Standing up for direct democracy, as the next expansion of democracy above and beyond representative democracy, is the best way to clear socialism’s name for its horrible record with democracy in the past.

Many socialists profess to advocate a radically democratic system, where workers directly manage themselves, and government is run by immediately-recalleable delegates from these workplaces or other community councils, which also practice direct democracy.  That is wonderful, but tragically the reality of “socialist” practice has often been to either abandon these institutions, or to restrict them so brutally that they are emptied of content or power.  Ironically, many socialists do not even run their own organizations anywhere near as democratically as the admirable systems they claim to fight for.

First there is the problem of countries where socialists have actually taken power.  By and large almost every example of “socialism” in the world has relied on secret police to repress political dissidents.  The usual pretext for this is to stop the re-establishment of capitalism, but this is a weak argument because socialism should be able to sustain itself even if it has to allow free speech to market advocates.  If we are correct, then socialism should prove itself to be superior to capitalism in practice.  And then in some cases it is not even really political dissidents who are repressed!  Socialists need to step back and realize that, while socialist unity is a necessary goal and I will work with anyone who disagrees with me on this, the lack of democracy in socialist history is a deep crisis that will continue to hold the socialist movement back, and hold the world revolution back, until we correct our course.

Some defenders of bureaucratic regimes counter that they were trying their best to be socialist in difficult conditions, but weren’t perfect.  However, this is not merely a problem of “imperfection”: there is a disturbing, consistent pattern of non-democracy across nearly all of world history’s regimes which have called themselves socialist, and if someone does not find this disturbing, we should find that disturbing.  This is where anarchists break off and conclude that all endeavors involving the state must necessarily end up as some kind of tyranny.  Socialists who value democracy offer a different take: we endure the misfortune of this era’s main bastions of “socialism” being undemocratic, with the main bastions influencing all their smaller allies to imitate their model.  We can acknowledge this, and lament this, while still insisting that it doesn’t have to be this way.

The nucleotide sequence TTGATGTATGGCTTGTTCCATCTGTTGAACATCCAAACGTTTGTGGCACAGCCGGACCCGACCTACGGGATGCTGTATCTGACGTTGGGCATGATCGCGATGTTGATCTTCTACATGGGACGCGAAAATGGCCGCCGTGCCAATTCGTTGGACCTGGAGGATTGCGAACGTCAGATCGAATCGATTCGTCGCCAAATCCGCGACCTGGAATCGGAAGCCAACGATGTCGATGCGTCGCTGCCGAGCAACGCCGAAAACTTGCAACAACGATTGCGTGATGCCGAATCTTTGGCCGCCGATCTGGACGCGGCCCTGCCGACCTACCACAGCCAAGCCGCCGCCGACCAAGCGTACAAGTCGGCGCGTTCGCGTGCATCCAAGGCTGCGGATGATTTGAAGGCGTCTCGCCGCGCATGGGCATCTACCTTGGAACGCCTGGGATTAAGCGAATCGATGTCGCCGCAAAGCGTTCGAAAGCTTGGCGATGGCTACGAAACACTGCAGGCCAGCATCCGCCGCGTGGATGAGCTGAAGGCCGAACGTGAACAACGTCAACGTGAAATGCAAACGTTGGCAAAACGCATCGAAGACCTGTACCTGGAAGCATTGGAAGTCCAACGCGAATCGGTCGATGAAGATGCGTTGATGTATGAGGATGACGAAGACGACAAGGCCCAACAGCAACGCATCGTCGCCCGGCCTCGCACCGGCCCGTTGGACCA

Left organizations themselves are often still based on a representative voting system.  This may have been necessary in times past where direct voting was not technologically feasible, but that is no longer the case.  Some groups insist that democracy happens through a collective conversation, in which only the people in physical attendance truly participate.  However, again, the world has evolved: there is no reason that the proceedings could not be broadcast in a livestream to the group’s members, so that each member’s vote could be informed, but still truly counted.  (This would require groups to have a clear and objective, not vague and subjective, definition of what it means to be a member and get a vote — this itself is an improvement many groups could use.)

Of course some Left groups don’t practice democracy because they place a very low value on it.  Inheriting the idiocy of the Cold War binary, they associate democracy with the capitalist enemy!  They value a “monolithic party” which is completely contrary to democracy.  While a monolithic party could be democratic theoretically, open advocates of the monolithic party tend to practice top-down forms of organization where not only are the group’s actions monolithic, but even speech within the organization is expected to be monolithic, and thought as well.

Critics of the monolithic party model often end up practicing it unintentionally.  It is easy to let democratic centralism, with free competition of ideas but unity in action, devolve into simply a cultish obligation for everyone in the group to have the same ideas.  Striking the balance might be possible, but has historically proven difficult.